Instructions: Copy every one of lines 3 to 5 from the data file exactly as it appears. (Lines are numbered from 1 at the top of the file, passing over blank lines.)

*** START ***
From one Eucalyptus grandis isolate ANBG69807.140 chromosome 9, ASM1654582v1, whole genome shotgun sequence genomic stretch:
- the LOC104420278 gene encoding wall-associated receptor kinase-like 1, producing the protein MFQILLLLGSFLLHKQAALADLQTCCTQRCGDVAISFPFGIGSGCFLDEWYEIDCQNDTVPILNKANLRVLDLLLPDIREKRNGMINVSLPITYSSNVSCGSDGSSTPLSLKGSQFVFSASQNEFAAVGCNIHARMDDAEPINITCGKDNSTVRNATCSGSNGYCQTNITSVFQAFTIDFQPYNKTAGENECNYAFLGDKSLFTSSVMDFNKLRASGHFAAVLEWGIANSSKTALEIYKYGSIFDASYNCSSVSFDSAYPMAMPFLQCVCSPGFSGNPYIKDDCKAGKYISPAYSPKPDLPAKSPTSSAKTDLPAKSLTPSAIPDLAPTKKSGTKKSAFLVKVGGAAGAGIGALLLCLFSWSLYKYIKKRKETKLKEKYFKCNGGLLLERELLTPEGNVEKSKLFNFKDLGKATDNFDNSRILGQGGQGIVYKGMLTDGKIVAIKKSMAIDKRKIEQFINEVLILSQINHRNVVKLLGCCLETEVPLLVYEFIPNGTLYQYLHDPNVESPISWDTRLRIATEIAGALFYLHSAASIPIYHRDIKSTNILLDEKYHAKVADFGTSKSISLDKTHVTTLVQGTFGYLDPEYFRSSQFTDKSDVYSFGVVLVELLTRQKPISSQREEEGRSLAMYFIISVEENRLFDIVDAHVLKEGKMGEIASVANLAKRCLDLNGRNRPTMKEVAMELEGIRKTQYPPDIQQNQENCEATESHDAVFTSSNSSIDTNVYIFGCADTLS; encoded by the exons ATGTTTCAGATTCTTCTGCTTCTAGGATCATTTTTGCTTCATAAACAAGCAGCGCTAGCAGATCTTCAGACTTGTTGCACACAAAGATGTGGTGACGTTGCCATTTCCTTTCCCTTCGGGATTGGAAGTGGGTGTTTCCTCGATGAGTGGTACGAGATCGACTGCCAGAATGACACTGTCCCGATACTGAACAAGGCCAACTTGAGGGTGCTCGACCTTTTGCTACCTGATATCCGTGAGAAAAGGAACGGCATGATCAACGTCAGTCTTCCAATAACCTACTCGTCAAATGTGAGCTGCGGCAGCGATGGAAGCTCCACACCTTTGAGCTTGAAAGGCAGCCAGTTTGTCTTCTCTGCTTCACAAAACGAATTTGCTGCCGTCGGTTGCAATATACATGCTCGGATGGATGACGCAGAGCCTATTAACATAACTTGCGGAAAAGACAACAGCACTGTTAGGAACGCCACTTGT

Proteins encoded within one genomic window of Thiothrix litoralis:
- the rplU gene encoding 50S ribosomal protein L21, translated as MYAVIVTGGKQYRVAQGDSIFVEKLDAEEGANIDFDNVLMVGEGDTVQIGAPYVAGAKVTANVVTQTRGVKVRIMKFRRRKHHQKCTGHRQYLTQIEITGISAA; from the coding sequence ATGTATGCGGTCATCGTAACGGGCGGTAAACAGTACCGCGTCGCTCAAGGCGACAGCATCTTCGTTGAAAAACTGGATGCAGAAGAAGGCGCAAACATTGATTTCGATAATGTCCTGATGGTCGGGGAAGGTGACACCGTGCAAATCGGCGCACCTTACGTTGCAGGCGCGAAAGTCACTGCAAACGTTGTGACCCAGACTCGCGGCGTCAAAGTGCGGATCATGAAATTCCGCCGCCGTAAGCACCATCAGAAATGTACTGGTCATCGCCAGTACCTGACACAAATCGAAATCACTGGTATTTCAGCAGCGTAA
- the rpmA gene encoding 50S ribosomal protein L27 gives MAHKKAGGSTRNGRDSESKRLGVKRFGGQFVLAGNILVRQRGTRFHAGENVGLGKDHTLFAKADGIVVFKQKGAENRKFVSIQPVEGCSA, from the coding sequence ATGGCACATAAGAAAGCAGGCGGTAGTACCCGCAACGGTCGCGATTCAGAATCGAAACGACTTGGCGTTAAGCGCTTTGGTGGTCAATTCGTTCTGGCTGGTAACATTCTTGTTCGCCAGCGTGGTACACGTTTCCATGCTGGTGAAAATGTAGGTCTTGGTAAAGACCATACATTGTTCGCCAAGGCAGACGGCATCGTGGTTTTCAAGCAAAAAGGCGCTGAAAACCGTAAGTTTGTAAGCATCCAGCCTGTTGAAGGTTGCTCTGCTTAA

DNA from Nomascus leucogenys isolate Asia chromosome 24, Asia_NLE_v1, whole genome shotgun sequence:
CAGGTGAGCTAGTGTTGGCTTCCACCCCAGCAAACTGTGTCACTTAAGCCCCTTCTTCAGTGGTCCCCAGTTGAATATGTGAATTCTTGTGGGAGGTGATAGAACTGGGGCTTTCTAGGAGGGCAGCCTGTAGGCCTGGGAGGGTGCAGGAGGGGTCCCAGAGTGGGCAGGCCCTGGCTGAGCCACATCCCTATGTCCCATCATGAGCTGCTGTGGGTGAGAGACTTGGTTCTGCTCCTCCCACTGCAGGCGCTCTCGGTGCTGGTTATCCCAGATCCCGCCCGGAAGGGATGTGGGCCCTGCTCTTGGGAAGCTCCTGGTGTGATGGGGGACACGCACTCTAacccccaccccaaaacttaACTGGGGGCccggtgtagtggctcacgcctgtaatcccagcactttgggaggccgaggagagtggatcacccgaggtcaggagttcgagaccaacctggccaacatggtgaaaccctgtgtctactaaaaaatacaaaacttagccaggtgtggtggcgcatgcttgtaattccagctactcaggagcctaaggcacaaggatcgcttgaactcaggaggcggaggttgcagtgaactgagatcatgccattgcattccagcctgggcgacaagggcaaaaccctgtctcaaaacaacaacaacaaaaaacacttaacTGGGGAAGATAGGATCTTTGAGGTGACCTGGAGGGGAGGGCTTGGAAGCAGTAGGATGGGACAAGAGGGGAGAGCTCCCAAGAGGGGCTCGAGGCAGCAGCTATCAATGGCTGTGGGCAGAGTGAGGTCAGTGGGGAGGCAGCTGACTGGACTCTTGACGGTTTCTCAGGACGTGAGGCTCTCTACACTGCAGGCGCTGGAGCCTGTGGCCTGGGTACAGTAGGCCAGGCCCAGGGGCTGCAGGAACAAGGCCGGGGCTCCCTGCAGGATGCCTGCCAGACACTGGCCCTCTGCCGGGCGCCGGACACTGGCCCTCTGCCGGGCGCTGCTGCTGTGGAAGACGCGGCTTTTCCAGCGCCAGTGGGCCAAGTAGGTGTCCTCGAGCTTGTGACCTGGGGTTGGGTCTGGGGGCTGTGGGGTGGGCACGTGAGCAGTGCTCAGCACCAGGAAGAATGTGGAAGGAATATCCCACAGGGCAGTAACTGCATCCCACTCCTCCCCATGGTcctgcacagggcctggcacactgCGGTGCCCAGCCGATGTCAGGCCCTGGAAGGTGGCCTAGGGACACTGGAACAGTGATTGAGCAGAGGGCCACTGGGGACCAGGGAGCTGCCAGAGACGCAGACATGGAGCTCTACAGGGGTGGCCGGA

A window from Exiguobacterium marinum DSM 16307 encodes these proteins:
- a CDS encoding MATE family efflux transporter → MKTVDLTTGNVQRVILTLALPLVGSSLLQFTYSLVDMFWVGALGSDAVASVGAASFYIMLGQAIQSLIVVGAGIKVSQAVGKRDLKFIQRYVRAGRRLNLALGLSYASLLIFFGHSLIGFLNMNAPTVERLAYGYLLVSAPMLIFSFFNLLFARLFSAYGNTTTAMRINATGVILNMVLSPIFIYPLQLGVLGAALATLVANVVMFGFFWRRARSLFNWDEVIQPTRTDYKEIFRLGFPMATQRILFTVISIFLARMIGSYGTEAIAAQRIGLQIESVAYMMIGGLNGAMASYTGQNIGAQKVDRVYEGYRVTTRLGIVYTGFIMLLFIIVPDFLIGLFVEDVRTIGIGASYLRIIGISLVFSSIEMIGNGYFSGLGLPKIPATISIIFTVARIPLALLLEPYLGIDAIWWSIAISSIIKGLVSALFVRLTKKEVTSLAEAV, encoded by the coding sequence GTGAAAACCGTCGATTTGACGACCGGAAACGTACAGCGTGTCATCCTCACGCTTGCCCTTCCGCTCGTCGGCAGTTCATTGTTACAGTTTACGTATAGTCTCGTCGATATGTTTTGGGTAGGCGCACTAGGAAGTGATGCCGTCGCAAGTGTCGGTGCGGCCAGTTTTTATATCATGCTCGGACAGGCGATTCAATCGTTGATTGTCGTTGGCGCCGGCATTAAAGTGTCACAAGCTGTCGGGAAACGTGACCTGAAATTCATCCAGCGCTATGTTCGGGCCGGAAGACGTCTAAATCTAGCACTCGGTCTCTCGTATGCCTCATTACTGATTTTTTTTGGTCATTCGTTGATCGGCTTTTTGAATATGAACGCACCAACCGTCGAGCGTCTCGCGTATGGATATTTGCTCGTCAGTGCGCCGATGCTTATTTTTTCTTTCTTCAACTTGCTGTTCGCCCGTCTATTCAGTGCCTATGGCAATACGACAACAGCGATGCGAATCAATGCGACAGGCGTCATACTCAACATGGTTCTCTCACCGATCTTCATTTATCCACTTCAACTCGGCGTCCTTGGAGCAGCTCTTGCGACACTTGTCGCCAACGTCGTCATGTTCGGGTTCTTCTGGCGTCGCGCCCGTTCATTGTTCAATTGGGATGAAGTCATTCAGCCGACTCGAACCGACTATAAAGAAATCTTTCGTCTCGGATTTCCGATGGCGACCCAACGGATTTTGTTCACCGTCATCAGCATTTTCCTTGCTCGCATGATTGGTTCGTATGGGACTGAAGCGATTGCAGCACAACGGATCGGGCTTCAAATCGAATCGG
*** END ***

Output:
Proteins encoded within one genomic window of Thiothrix litoralis:
- the rplU gene encoding 50S ribosomal protein L21, translated as MYAVIVTGGKQYRVAQGDSIFVEKLDAEEGANIDFDNVLMVGEGDTVQIGAPYVAGAKVTANVVTQTRGVKVRIMKFRRRKHHQKCTGHRQYLTQIEITGISAA; from the coding sequence ATGTATGCGGTCATCGTAACGGGCGGTAAACAGTACCGCGTCGCTCAAGGCGACAGCATCTTCGTTGAAAAACTGGATGCAGAAGAAGGCGCAAACATTGATTTCGATAATGTCCTGATGGTCGGGGAAGGTGACACCGTGCAAATCGGCGCACCTTACGTTGCAGGCGCGAAAGTCACTGCAAACGTTGTGACCCAGACTCGCGGCGTCAAAGTGCGGATCATGAAATTCCGCCGCCGTAAGCACCATCAGAAATGTACTGGTCATCGCCAGTACCTGACACAAATCGAAATCACTGGTATTTCAGCAGCGTAA
- the rpmA gene encoding 50S ribosomal protein L27 gives MAHKKAGGSTRNGRDSESKRLGVKRFGGQFVLAGNILVRQRGTRFHAGENVGLGKDHTLFAKADGIVVFKQKGAENRKFVSIQPVEGCSA, from the coding sequence ATGGCACATAAGAAAGCAGGCGGTAGTACCCGCAACGGTCGCGATTCAGAATCGAAACGACTTGGCGTTAAGCGCTTTGGTGGTCAATTCGTTCTGGCTGGTAACATTCTTGTTCGCCAGCGTGGTACACGTTTCCATGCTGGTGAAAATGTAGGTCTTGGTAAAGACCATACATTGTTCGCCAAGGCAGACGGCATCGTGGTTTTCAAGCAAAAAGGCGCTGAAAACCGTAAGTTTGTAAGCATCCAGCCTGTTGAAGGTTGCTCTGCTTAA